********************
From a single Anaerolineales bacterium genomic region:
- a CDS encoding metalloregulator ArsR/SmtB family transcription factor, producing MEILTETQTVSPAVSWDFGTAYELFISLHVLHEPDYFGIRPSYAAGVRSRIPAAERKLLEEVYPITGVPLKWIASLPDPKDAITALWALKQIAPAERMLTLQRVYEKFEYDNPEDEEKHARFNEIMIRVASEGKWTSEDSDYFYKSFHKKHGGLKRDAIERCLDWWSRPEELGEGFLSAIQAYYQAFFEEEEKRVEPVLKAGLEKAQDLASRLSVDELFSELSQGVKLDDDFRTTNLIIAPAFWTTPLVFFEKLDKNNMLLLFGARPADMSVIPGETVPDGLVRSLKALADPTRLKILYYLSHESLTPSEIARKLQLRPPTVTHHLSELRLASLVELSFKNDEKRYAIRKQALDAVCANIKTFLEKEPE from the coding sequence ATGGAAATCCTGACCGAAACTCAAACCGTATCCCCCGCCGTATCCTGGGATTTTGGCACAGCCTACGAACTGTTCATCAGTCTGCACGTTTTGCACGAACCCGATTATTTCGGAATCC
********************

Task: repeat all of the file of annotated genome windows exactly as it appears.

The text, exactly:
From a single Anaerolineales bacterium genomic region:
- a CDS encoding metalloregulator ArsR/SmtB family transcription factor, producing MEILTETQTVSPAVSWDFGTAYELFISLHVLHEPDYFGIRPSYAAGVRSRIPAAERKLLEEVYPITGVPLKWIASLPDPKDAITALWALKQIAPAERMLTLQRVYEKFEYDNPEDEEKHARFNEIMIRVASEGKWTSEDSDYFYKSFHKKHGGLKRDAIERCLDWWSRPEELGEGFLSAIQAYYQAFFEEEEKRVEPVLKAGLEKAQDLASRLSVDELFSELSQGVKLDDDFRTTNLIIAPAFWTTPLVFFEKLDKNNMLLLFGARPADMSVIPGETVPDGLVRSLKALADPTRLKILYYLSHESLTPSEIARKLQLRPPTVTHHLSELRLASLVELSFKNDEKRYAIRKQALDAVCANIKTFLEKEPE from the coding sequence ATGGAAATCCTGACCGAAACTCAAACCGTATCCCCCGCCGTATCCTGGGATTTTGGCACAGCCTACGAACTGTTCATCAGTCTGCACGTTTTGCACGAACCCGATTATTTCGGAATCC